Chapter published in:Developments in English Historical Morpho-Syntax
Edited by Claudia Claridge and Birte Bös
[Current Issues in Linguistic Theory 346] 2019
► pp. 269–285
Further explorations in the grammar of intensifier marking in Modern English
Picking up on earlier analyses, this paper explores a number of further issues bearing on the replacement of unmarked intensifiers by suffixed ones. While the evolutions of individual intensifiers may vary enormously, almost all grammatical constraints on intensifier marking can be accounted for in terms of a verbality cline: Structures displaying a high degree of verbality promote the establishment of suffixed intensifiers whereas less verbal structures tend to delay the process. The major findings supporting this generalization include the following:
- Past participles, which virtually always function as predicatives, represent one of the earliest categories to implement the change. In this respect, they contrast with present participles, which tend to behave like ordinary adjectives.
- Compared with predicative adjectives, attributive adjectives have been slow to replace unmarked intensifiers by suffixed ones.
- The establishment of the suffix is further advanced with complemented (non-attributive) adjectives than uncomplemented ones.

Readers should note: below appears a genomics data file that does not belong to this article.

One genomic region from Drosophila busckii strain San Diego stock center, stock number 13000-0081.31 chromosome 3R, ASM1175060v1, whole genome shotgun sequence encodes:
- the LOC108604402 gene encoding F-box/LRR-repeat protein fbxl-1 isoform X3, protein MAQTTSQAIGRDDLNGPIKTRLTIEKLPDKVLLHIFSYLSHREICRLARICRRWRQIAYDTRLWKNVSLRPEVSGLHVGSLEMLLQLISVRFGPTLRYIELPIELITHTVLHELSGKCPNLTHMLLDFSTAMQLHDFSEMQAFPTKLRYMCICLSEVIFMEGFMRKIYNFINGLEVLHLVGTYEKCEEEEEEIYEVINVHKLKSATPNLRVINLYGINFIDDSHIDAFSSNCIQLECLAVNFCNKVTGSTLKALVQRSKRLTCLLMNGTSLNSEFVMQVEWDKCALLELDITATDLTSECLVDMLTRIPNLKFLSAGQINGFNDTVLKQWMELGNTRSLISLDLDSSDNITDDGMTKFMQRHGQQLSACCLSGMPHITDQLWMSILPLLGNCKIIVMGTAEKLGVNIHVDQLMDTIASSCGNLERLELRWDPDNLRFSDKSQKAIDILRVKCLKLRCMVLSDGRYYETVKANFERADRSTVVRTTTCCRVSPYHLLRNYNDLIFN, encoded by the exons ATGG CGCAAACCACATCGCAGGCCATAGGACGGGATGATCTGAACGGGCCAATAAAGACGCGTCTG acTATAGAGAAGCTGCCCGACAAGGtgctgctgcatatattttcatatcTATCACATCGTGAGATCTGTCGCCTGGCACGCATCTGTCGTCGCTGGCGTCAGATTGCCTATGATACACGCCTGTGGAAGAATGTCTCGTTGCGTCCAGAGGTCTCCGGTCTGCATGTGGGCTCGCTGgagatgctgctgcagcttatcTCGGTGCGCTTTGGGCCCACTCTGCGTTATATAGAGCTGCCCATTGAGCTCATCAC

Keywords: unmarked/suffixed intensifiers, verbality, grammatical constraints, predicative/attributive/complemented adjectives, past/present participles, predicatively used prepositional phrases
Published online: 27 May 2019
Hawkins, John A.
Quirk, Randolph, Greenbaum, Sidney, Leech, Geoffrey, & Svartvik, Jan
Vosberg, Uwe & Rohdenburg, Günter
The Rivalry between far from being + Predicative Item and its Counterpart Omitting the Copula in Modern English. In this volume.
BNC British National Corpus
First part of the ECT containing only those authors born in the 17th century (5,130,162 words)
EEPF Early English Prose Fiction
First part of the NCF containing only those authors born in the 18th century (11,373,834 words)
OED The Oxford English Dictionary
Second Edition) on CD-ROM 1992 (Version 1.10) Edited by John A. Simpson & Edmund S. C. Weiner Oxford Oxford University Press
wridom1 imaginative component of the BNC
= narrative fiction). (18,863,529 words)
Cited by 1 other publications
Vosberg, Uwe & Günter Rohdenburg
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